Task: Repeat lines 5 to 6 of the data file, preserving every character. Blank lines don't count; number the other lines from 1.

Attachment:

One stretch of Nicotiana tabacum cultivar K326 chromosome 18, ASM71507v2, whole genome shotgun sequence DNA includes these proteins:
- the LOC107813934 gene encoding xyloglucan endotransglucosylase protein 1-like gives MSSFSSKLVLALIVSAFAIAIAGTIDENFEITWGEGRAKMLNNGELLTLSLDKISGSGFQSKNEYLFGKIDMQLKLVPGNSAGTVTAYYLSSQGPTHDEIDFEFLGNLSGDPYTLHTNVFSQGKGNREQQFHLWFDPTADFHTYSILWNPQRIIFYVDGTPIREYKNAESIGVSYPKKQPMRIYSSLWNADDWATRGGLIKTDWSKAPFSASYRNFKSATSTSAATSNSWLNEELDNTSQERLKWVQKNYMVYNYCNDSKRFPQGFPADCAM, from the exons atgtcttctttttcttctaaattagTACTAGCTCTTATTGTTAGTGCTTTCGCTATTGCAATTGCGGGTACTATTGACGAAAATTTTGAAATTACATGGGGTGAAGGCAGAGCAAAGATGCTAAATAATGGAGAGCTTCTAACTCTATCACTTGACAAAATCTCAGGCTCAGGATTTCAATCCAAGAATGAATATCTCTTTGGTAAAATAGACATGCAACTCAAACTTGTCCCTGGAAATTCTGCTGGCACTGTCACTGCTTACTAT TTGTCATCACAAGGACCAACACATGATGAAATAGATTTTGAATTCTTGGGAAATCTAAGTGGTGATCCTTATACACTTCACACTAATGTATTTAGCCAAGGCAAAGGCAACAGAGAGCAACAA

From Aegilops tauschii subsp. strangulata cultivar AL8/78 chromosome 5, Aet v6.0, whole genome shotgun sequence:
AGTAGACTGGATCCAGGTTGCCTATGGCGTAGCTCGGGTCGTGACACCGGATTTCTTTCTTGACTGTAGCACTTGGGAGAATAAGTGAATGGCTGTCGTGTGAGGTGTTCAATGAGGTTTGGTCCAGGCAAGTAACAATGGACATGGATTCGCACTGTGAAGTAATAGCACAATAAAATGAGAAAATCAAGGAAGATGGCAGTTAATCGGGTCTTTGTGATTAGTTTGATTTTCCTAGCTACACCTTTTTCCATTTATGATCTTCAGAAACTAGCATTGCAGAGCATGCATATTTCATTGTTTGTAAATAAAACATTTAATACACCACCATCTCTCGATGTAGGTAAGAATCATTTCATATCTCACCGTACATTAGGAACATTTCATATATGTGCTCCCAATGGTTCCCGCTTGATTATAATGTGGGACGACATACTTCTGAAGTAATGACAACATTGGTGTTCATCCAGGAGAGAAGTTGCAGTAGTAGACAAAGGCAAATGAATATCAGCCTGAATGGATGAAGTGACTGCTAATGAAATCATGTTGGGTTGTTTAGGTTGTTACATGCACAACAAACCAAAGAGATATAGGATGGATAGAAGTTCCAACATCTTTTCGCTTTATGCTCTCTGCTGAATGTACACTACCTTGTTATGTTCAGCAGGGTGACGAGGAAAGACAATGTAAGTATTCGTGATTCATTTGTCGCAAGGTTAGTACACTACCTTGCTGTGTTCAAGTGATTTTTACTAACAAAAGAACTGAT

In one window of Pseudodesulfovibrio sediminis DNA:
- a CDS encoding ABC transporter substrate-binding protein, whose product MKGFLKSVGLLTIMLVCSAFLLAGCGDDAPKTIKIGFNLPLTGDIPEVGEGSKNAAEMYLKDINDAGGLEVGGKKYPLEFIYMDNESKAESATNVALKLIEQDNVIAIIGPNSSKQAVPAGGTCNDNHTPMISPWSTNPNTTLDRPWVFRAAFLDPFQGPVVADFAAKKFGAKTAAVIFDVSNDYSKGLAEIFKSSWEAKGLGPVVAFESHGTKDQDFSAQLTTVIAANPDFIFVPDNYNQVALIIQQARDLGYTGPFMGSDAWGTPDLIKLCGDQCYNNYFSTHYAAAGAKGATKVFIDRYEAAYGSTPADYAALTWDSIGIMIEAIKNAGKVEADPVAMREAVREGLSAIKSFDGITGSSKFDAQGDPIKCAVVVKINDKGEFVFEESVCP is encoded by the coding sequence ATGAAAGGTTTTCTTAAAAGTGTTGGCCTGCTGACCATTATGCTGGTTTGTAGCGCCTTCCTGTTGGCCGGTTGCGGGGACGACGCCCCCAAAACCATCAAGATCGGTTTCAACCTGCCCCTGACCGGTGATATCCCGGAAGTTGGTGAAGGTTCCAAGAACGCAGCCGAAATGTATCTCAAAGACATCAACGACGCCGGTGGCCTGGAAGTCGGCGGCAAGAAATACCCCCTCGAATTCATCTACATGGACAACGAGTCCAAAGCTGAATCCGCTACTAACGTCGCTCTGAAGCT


In one window of Pseudodesulfovibrio sediminis DNA:
- a CDS encoding ABC transporter substrate-binding protein, whose product MKGFLKSVGLLTIMLVCSAFLLAGCGDDAPKTIKIGFNLPLTGDIPEVGEGSKNAAEMYLKDINDAGGLEVGGKKYPLEFIYMDNESKAESATNVALKLIEQDNVIAIIGPNSSKQAVPAGGTCNDNHTPMISPWSTNPNTTLDRPWVFRAAFLDPFQGPVVADFAAKKFGAKTAAVIFDVSNDYSKGLAEIFKSSWEAKGLGPVVAFESHGTKDQDFSAQLTTVIAANPDFIFVPDNYNQVALIIQQARDLGYTGPFMGSDAWGTPDLIKLCGDQCYNNYFSTHYAAAGAKGATKVFIDRYEAAYGSTPADYAALTWDSIGIMIEAIKNAGKVEADPVAMREAVREGLSAIKSFDGITGSSKFDAQGDPIKCAVVVKINDKGEFVFEESVCP is encoded by the coding sequence ATGAAAGGTTTTCTTAAAAGTGTTGGCCTGCTGACCATTATGCTGGTTTGTAGCGCCTTCCTGTTGGCCGGTTGCGGGGACGACGCCCCCAAAACCATCAAGATCGGTTTCAACCTGCCCCTGACCGGTGATATCCCGGAAGTTGGTGAAGGTTCCAAGAACGCAGCCGAAATGTATCTCAAAGACATCAACGACGCCGGTGGCCTGGAAGTCGGCGGCAAGAAATACCCCCTCGAATTCATCTACATGGACAACGAGTCCAAAGCTGAATCCGCTACTAACGTCGCTCTGAAGCT